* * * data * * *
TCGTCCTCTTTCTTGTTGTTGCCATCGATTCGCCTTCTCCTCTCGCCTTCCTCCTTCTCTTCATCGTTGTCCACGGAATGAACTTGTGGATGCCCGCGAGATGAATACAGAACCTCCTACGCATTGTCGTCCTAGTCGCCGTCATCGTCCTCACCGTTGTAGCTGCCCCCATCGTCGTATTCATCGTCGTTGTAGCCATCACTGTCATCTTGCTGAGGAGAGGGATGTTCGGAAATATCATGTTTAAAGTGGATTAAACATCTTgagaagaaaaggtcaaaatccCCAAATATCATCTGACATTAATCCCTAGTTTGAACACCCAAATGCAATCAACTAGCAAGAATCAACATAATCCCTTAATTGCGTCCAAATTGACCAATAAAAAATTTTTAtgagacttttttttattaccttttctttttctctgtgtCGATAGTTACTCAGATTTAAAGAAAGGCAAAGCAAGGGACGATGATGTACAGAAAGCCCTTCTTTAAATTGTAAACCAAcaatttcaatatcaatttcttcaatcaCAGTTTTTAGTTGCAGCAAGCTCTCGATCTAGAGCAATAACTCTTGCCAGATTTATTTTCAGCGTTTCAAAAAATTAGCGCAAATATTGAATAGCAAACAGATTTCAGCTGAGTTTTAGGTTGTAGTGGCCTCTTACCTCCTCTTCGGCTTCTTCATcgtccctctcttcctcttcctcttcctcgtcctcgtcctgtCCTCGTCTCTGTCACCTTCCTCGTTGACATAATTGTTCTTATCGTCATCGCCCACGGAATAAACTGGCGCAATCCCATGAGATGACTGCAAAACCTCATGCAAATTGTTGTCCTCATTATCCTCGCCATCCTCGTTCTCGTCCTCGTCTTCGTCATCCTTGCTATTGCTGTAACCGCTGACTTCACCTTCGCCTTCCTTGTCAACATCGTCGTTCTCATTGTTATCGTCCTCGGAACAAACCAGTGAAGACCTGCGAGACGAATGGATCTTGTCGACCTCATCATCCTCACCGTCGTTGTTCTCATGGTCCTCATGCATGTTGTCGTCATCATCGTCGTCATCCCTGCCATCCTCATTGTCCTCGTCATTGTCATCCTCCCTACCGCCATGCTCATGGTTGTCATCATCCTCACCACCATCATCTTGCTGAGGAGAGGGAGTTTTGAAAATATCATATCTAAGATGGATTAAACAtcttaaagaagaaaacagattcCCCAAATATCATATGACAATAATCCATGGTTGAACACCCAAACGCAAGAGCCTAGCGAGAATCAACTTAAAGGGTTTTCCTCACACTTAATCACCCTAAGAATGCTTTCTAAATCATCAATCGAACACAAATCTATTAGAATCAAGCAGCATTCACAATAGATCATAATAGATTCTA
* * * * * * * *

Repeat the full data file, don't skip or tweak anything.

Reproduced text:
TCGTCCTCTTTCTTGTTGTTGCCATCGATTCGCCTTCTCCTCTCGCCTTCCTCCTTCTCTTCATCGTTGTCCACGGAATGAACTTGTGGATGCCCGCGAGATGAATACAGAACCTCCTACGCATTGTCGTCCTAGTCGCCGTCATCGTCCTCACCGTTGTAGCTGCCCCCATCGTCGTATTCATCGTCGTTGTAGCCATCACTGTCATCTTGCTGAGGAGAGGGATGTTCGGAAATATCATGTTTAAAGTGGATTAAACATCTTgagaagaaaaggtcaaaatccCCAAATATCATCTGACATTAATCCCTAGTTTGAACACCCAAATGCAATCAACTAGCAAGAATCAACATAATCCCTTAATTGCGTCCAAATTGACCAATAAAAAATTTTTAtgagacttttttttattaccttttctttttctctgtgtCGATAGTTACTCAGATTTAAAGAAAGGCAAAGCAAGGGACGATGATGTACAGAAAGCCCTTCTTTAAATTGTAAACCAAcaatttcaatatcaatttcttcaatcaCAGTTTTTAGTTGCAGCAAGCTCTCGATCTAGAGCAATAACTCTTGCCAGATTTATTTTCAGCGTTTCAAAAAATTAGCGCAAATATTGAATAGCAAACAGATTTCAGCTGAGTTTTAGGTTGTAGTGGCCTCTTACCTCCTCTTCGGCTTCTTCATcgtccctctcttcctcttcctcttcctcgtcctcgtcctgtCCTCGTCTCTGTCACCTTCCTCGTTGACATAATTGTTCTTATCGTCATCGCCCACGGAATAAACTGGCGCAATCCCATGAGATGACTGCAAAACCTCATGCAAATTGTTGTCCTCATTATCCTCGCCATCCTCGTTCTCGTCCTCGTCTTCGTCATCCTTGCTATTGCTGTAACCGCTGACTTCACCTTCGCCTTCCTTGTCAACATCGTCGTTCTCATTGTTATCGTCCTCGGAACAAACCAGTGAAGACCTGCGAGACGAATGGATCTTGTCGACCTCATCATCCTCACCGTCGTTGTTCTCATGGTCCTCATGCATGTTGTCGTCATCATCGTCGTCATCCCTGCCATCCTCATTGTCCTCGTCATTGTCATCCTCCCTACCGCCATGCTCATGGTTGTCATCATCCTCACCACCATCATCTTGCTGAGGAGAGGGAGTTTTGAAAATATCATATCTAAGATGGATTAAACAtcttaaagaagaaaacagattcCCCAAATATCATATGACAATAATCCATGGTTGAACACCCAAACGCAAGAGCCTAGCGAGAATCAACTTAAAGGGTTTTCCTCACACTTAATCACCCTAAGAATGCTTTCTAAATCATCAATCGAACACAAATCTATTAGAATCAAGCAGCATTCACAATAGATCATAATAGATTCTA